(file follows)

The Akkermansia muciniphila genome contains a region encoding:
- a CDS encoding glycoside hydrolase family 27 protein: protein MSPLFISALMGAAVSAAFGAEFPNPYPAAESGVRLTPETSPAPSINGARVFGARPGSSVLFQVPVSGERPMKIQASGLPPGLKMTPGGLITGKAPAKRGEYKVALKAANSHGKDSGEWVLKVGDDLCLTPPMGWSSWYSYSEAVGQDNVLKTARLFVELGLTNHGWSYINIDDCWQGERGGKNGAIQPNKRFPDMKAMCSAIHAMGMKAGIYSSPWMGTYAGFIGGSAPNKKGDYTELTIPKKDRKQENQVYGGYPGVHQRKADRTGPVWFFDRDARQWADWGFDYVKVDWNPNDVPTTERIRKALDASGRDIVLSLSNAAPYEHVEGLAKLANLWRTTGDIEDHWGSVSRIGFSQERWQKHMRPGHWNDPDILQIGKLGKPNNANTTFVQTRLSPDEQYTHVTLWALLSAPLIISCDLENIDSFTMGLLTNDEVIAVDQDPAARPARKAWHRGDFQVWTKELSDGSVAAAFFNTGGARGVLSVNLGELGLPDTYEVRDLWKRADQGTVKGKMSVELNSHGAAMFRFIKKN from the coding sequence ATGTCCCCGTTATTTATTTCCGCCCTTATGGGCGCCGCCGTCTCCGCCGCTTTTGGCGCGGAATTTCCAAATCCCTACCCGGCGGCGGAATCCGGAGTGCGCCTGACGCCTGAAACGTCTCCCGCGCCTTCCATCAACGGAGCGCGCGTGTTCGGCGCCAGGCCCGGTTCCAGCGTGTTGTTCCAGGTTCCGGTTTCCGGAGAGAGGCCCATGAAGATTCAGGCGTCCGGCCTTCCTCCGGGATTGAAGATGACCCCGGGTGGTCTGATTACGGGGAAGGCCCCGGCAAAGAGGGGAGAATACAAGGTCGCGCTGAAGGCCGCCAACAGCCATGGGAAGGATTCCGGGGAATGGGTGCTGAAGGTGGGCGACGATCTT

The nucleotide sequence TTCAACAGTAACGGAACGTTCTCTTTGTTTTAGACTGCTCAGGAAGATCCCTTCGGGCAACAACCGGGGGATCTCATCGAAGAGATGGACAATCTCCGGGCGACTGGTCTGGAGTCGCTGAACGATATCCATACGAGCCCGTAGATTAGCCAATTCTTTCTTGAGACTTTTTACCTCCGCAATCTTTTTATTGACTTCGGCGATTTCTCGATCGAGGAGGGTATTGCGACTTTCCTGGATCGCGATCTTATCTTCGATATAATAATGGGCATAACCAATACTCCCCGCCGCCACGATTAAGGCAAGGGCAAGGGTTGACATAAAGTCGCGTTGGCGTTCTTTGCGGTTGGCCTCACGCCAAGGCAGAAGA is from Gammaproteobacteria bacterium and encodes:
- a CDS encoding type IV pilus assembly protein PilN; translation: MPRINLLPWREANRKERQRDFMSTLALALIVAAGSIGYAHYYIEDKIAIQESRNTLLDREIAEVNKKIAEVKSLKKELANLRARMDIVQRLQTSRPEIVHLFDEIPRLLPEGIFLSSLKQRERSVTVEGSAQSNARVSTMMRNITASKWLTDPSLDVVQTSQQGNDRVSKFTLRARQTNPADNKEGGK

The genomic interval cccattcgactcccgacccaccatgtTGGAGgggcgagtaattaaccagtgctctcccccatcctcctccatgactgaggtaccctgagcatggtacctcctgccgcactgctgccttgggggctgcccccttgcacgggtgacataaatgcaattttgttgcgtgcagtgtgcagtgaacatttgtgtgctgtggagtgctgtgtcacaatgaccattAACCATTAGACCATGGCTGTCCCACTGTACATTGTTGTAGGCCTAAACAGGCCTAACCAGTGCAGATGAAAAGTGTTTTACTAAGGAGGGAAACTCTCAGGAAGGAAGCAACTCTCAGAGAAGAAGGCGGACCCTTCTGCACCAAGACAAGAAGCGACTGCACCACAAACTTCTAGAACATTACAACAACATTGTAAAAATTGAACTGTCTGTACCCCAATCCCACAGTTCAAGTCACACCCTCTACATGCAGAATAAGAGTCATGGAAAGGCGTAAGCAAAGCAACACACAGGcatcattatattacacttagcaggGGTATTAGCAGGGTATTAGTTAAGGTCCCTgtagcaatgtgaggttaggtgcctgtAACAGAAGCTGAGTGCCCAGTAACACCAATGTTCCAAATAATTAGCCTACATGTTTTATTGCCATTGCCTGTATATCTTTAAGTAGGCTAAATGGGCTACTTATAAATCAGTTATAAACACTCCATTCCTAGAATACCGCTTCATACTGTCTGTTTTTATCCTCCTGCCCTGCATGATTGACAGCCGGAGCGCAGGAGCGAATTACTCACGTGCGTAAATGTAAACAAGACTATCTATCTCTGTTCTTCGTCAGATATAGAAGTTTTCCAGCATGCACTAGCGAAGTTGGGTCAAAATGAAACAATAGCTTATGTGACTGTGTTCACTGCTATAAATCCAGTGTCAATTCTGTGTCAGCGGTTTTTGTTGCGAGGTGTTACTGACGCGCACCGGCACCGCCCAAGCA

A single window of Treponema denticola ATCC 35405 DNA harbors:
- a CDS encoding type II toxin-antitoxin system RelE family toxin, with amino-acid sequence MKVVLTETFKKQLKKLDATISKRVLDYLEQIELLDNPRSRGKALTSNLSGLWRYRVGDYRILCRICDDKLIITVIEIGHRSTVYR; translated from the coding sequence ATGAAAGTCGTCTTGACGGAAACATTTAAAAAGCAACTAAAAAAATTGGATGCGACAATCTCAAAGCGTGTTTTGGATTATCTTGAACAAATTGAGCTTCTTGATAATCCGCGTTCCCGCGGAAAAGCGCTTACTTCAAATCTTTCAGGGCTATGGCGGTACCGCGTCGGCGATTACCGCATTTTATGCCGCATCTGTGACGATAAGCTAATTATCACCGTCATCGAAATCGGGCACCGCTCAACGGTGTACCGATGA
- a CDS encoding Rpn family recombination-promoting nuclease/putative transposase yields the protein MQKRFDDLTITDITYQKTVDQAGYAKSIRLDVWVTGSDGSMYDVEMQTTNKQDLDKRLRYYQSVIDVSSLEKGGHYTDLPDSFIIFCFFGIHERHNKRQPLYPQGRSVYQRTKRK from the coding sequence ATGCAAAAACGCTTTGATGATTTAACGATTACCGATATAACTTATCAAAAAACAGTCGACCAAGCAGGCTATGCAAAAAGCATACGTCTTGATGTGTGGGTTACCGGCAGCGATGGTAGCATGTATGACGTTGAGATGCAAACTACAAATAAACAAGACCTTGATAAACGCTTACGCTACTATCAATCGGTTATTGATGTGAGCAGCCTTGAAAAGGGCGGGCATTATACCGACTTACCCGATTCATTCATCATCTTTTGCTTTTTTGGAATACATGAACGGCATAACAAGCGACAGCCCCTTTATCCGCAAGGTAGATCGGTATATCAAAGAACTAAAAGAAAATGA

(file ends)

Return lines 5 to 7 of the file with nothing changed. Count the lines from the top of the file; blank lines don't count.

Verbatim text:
The genomic interval cccattcgactcccgacccaccatgtTGGAGgggcgagtaattaaccagtgctctcccccatcctcctccatgactgaggtaccctgagcatggtacctcctgccgcactgctgccttgggggctgcccccttgcacgggtgacataaatgcaattttgttgcgtgcagtgtgcagtgaacatttgtgtgctgtggagtgctgtgtcacaatgaccattAACCATTAGACCATGGCTGTCCCACTGTACATTGTTGTAGGCCTAAACAGGCCTAACCAGTGCAGATGAAAAGTGTTTTACTAAGGAGGGAAACTCTCAGGAAGGAAGCAACTCTCAGAGAAGAAGGCGGACCCTTCTGCACCAAGACAAGAAGCGACTGCACCACAAACTTCTAGAACATTACAACAACATTGTAAAAATTGAACTGTCTGTACCCCAATCCCACAGTTCAAGTCACACCCTCTACATGCAGAATAAGAGTCATGGAAAGGCGTAAGCAAAGCAACACACAGGcatcattatattacacttagcaggGGTATTAGCAGGGTATTAGTTAAGGTCCCTgtagcaatgtgaggttaggtgcctgtAACAGAAGCTGAGTGCCCAGTAACACCAATGTTCCAAATAATTAGCCTACATGTTTTATTGCCATTGCCTGTATATCTTTAAGTAGGCTAAATGGGCTACTTATAAATCAGTTATAAACACTCCATTCCTAGAATACCGCTTCATACTGTCTGTTTTTATCCTCCTGCCCTGCATGATTGACAGCCGGAGCGCAGGAGCGAATTACTCACGTGCGTAAATGTAAACAAGACTATCTATCTCTGTTCTTCGTCAGATATAGAAGTTTTCCAGCATGCACTAGCGAAGTTGGGTCAAAATGAAACAATAGCTTATGTGACTGTGTTCACTGCTATAAATCCAGTGTCAATTCTGTGTCAGCGGTTTTTGTTGCGAGGTGTTACTGACGCGCACCGGCACCGCCCAAGCA

A single window of Treponema denticola ATCC 35405 DNA harbors:
- a CDS encoding type II toxin-antitoxin system RelE family toxin, with amino-acid sequence MKVVLTETFKKQLKKLDATISKRVLDYLEQIELLDNPRSRGKALTSNLSGLWRYRVGDYRILCRICDDKLIITVIEIGHRSTVYR; translated from the coding sequence ATGAAAGTCGTCTTGACGGAAACATTTAAAAAGCAACTAAAAAAATTGGATGCGACAATCTCAAAGCGTGTTTTGGATTATCTTGAACAAATTGAGCTTCTTGATAATCCGCGTTCCCGCGGAAAAGCGCTTACTTCAAATCTTTCAGGGCTATGGCGGTACCGCGTCGGCGATTACCGCATTTTATGCCGCATCTGTGACGATAAGCTAATTATCACCGTCATCGAAATCGGGCACCGCTCAACGGTGTACCGATGA